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Health Care in Danger

Health Care in Danger


Stopping violence, safeguarding health care

Violence against patients, health-care workers and health facilities in conflict zones is a grave yet often under-reported humanitarian issue and is unfortunately becoming a common feature of today’s armed conflicts. Nurses, as other health-care professionals, have the duty to provide care to all patients, irrespective of who they are, but they also have the right to be protected while performing their life-saving activities.  Safeguarding health workers from attacks and violence is of paramount importance to ensure the civilian population, already enduring the horrors of war, is not subjected to additional suffering. It is also a key step in rebuilding trust and recovering from the dreadful consequences of violent conflict.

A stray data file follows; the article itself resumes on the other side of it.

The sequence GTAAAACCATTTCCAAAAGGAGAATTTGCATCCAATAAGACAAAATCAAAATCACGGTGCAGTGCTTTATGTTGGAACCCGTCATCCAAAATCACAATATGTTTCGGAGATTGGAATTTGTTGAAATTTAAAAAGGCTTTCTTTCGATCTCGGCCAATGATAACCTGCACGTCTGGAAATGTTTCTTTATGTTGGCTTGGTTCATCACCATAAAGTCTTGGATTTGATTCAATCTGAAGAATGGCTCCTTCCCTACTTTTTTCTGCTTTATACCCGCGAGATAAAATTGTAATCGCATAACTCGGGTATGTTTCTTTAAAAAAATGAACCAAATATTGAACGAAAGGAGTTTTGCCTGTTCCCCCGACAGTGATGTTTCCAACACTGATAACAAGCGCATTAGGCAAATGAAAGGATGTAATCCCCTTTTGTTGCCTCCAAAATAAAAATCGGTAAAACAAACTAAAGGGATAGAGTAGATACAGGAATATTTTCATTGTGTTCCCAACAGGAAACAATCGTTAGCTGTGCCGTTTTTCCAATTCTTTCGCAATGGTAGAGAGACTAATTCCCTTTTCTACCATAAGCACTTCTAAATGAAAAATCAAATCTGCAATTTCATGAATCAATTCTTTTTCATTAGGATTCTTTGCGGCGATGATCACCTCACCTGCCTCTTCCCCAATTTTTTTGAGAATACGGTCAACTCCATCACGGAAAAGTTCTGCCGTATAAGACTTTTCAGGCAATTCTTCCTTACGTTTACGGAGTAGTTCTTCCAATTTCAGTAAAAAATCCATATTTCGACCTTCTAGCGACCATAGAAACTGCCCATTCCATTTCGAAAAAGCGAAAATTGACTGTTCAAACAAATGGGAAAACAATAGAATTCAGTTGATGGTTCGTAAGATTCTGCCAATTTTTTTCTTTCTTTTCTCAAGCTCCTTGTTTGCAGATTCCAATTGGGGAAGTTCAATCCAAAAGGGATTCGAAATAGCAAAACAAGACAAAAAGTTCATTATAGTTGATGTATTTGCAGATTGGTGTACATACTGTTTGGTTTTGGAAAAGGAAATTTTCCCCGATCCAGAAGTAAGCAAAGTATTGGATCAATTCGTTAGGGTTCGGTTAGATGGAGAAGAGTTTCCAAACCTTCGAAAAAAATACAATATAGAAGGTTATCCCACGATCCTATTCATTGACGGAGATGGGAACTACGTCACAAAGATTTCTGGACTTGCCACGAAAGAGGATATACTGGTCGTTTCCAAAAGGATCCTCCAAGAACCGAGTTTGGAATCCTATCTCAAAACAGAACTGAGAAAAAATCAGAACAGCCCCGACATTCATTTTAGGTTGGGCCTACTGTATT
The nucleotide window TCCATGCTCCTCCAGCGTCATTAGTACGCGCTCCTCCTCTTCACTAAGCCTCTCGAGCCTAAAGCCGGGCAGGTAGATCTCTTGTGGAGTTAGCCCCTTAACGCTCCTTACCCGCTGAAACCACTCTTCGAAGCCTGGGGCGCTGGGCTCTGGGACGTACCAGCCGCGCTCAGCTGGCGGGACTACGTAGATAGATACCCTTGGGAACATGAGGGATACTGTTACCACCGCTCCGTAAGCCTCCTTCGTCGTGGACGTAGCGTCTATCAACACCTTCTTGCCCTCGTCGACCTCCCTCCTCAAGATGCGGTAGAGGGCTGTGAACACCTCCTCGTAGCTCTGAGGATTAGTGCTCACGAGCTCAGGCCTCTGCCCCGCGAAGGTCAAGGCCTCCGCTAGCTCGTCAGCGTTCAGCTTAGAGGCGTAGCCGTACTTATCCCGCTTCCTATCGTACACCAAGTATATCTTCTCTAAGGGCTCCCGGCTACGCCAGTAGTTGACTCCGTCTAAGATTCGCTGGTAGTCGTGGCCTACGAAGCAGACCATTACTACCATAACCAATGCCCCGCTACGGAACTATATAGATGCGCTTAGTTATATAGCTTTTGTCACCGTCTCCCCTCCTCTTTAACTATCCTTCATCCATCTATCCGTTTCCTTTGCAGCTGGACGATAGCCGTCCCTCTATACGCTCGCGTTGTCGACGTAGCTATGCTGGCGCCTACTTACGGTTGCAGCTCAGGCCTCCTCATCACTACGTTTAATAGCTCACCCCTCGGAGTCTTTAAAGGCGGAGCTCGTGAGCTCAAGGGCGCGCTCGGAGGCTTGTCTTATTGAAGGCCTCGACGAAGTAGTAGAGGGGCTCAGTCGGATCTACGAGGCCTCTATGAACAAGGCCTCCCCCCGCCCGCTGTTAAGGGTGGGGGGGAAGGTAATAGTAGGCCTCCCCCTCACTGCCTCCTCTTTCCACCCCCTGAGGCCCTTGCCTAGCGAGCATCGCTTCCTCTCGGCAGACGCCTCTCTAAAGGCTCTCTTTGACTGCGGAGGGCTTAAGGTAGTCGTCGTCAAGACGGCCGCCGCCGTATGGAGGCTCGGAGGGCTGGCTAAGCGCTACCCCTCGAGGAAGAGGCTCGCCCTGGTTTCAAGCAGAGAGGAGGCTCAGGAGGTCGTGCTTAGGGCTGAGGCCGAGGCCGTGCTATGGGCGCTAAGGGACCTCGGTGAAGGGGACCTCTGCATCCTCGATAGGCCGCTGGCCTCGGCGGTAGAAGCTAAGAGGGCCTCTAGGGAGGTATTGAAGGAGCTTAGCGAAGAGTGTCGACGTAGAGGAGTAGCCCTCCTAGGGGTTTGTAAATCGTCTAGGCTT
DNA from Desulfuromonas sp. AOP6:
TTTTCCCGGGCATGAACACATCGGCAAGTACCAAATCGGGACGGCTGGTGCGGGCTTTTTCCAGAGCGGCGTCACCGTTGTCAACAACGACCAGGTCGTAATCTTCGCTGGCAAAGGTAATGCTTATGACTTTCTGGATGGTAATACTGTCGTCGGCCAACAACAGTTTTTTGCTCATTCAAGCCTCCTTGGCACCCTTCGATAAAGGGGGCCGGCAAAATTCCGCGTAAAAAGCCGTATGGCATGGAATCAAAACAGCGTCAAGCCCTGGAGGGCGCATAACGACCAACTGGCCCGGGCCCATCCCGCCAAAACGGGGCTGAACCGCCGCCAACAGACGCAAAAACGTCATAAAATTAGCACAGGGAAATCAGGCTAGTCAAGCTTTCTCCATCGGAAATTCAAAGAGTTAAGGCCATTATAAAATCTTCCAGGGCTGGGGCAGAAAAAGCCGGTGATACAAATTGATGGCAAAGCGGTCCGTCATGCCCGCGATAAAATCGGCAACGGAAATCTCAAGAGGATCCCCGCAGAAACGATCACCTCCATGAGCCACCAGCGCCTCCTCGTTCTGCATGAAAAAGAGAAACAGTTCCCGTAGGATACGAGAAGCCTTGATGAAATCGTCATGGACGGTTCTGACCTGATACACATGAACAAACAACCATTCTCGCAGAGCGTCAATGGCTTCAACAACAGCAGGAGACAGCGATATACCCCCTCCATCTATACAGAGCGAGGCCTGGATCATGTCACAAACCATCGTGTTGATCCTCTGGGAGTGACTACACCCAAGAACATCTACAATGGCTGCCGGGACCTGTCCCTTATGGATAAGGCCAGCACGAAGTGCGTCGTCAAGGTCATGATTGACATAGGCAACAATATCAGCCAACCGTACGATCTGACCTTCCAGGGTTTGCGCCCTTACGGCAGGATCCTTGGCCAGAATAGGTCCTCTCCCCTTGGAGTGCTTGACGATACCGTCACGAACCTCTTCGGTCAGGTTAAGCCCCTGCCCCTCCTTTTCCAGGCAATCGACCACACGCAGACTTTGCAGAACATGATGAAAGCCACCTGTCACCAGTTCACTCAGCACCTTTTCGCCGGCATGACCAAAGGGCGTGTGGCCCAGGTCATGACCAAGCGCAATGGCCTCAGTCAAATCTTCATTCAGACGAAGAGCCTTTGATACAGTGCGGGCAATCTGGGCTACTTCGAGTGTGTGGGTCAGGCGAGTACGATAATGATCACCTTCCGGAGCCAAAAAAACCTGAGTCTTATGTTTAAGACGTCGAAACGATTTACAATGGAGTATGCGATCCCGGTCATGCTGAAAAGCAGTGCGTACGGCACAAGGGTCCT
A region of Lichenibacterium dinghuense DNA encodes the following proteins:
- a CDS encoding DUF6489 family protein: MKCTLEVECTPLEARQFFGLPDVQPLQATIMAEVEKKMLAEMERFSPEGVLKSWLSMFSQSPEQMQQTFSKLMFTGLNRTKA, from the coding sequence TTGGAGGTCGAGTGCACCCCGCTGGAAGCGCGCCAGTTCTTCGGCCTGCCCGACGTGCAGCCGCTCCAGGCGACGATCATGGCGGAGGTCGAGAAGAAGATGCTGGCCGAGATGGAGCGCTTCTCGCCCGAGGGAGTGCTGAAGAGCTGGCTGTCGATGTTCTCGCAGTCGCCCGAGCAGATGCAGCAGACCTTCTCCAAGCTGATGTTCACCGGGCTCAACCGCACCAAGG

ICN supports the Health Care in Danger (HCiD) initiative and its commitment to “safeguard the delivery of effective and impartial health care in armed conflict and other situations of violence.”

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According to a new WHO global surveillance system, 105 attacks on health-care facilities, personnel or resources were reported in the first three months of 2018. The online tool, Surveillance System for Attacks on HealthCare (SSA) launched by the organization last December, records acts or threats of violence or obstruction that interfere with the availability or delivery of curative and preventive health-care services in conflict- or crisis-affected countries.

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Last Updated on Tuesday, 12 June 2018 15:03